Consumers are often urged to take responsibility and consume “ethically”. However, being a responsible consumer is a difficult endeavour and consumers have to deal with a variety of environmental and Fairtrade labels, be on the lookout for “green washing”, keep themselves informed of the latest environmental and social issues, and deal with uncertainties and contradictions.
Digitalization, some argue, is the solution to many of these problems. Digital devices offer consumers new ways of managing, calculating, communicating and evaluating environmental and ethical information. They have the potential to empower consumers and play an important role in the promotion of ethical consumption. Conversely, these devices are not only designed to enable consumption, they are also designed to shape consumers, to direct consumption by guiding consumers towards certain forms of ethical consumption. They can be seen as a new form of digitally mediated governance focusing on the reproduction of a specific and narrow subject position: “the ethical consumer.” Or, equally, they can potentially act as devices that promote more radical forms of consumer activism. What form(s) of ethical consumption do these digital devices promote? How exactly do they work towards promoting ethical consumption?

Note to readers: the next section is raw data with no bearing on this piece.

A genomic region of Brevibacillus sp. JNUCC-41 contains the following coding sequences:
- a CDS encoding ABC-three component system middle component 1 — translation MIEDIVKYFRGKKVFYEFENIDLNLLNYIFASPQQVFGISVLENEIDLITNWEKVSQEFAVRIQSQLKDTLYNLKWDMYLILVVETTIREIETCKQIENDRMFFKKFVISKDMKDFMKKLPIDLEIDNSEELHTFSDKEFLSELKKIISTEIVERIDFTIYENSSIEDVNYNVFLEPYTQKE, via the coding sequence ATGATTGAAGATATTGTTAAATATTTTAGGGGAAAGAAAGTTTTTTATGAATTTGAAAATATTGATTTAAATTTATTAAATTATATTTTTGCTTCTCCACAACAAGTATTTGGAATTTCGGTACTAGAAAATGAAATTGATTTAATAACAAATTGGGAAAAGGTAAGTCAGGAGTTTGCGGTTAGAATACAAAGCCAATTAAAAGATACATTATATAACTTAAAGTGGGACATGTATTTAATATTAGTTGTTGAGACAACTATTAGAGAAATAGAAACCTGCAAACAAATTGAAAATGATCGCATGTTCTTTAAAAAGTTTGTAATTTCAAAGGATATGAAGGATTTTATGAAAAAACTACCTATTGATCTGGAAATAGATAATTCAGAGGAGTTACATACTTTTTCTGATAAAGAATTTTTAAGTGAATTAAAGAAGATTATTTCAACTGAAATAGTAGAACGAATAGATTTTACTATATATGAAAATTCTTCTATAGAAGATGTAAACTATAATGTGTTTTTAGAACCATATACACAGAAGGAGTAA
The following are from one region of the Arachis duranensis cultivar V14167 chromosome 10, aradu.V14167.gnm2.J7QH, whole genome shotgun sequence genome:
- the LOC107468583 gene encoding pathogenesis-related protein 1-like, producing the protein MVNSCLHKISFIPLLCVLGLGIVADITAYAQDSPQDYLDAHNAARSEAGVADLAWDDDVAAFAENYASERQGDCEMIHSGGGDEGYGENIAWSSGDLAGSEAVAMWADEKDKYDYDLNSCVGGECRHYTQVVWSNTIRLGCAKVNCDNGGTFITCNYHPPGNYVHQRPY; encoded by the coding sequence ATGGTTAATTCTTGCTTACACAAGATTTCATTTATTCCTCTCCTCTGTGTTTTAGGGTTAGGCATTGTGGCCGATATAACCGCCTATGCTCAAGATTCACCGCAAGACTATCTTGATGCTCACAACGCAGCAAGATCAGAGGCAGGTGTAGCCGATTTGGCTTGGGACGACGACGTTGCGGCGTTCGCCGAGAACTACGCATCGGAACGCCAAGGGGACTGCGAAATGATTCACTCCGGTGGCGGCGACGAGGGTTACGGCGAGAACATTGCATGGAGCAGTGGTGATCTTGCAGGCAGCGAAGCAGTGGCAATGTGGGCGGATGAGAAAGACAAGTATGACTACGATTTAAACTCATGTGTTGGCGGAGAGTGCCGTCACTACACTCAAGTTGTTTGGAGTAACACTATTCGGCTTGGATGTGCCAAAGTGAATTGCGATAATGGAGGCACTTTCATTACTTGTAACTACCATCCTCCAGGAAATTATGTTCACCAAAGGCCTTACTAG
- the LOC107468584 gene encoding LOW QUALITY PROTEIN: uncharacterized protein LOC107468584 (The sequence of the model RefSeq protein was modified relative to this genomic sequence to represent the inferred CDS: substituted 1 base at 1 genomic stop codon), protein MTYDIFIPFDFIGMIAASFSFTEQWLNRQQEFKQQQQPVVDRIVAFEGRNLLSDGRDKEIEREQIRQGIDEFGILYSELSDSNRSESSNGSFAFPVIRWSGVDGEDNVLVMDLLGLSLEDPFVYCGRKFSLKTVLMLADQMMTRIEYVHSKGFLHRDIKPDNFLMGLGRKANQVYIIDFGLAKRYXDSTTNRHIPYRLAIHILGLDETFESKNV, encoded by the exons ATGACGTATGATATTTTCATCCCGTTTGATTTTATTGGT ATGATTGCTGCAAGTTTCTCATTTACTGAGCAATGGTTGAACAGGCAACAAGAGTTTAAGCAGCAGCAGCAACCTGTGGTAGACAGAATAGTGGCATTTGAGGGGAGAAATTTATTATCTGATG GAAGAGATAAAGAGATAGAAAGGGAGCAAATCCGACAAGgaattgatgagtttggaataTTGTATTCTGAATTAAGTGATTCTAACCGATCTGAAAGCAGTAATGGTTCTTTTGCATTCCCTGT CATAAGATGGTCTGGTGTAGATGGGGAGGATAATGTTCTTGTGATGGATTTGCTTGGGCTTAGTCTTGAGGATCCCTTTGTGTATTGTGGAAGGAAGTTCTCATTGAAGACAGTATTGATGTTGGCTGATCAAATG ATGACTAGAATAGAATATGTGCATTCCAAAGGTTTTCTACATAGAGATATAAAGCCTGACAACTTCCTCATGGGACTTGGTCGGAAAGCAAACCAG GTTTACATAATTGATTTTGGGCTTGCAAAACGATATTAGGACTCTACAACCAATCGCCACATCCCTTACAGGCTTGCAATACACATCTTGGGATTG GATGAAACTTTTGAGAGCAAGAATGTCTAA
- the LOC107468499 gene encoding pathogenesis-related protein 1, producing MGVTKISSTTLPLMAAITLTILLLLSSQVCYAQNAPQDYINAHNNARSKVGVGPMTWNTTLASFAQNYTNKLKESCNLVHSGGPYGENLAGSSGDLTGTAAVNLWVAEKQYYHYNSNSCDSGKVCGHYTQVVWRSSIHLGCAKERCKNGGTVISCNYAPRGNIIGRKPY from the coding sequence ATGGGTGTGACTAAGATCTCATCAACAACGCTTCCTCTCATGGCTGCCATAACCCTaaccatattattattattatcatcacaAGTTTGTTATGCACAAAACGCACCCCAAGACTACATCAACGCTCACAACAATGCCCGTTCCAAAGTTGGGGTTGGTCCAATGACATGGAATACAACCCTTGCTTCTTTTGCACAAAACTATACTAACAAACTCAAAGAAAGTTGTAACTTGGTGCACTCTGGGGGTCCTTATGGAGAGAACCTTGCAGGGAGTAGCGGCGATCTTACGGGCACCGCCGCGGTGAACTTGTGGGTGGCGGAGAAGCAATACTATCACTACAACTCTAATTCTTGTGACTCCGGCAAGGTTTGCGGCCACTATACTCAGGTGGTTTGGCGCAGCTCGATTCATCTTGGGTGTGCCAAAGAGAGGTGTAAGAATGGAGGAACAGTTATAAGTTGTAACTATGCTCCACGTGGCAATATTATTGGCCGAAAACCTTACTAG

This talk focuses on understanding how the digitalization of consumer culture is changing our possibilities of ethical consumption by focusing on one of the more widespread digital devices – the smartphone application. Taking a socio-material approach, I will describe and explain how smartphone apps work towards promoting and shaping ethical consumption by constructing or agencing “ethical consumers”.
Christian Fuentes, Associate Professor at Lund University, is a marketing scholar interested in the areas of consumption and market studies. In his research, he often draws on practice theories and makes use of ethnographic methods to conceptualize and empirically examine how marketing practices and devices shape consumption and the formation of markets. He is currently involved in a number of research projects that explore how digitalization changes the conditions for ethical consumption and the formation of alternative markets. In his current work he has explored the digitalization of music listening, how smartphones are used in the practice of shopping, and how “ethical” consumption apps reconfigure consumers everyday practices.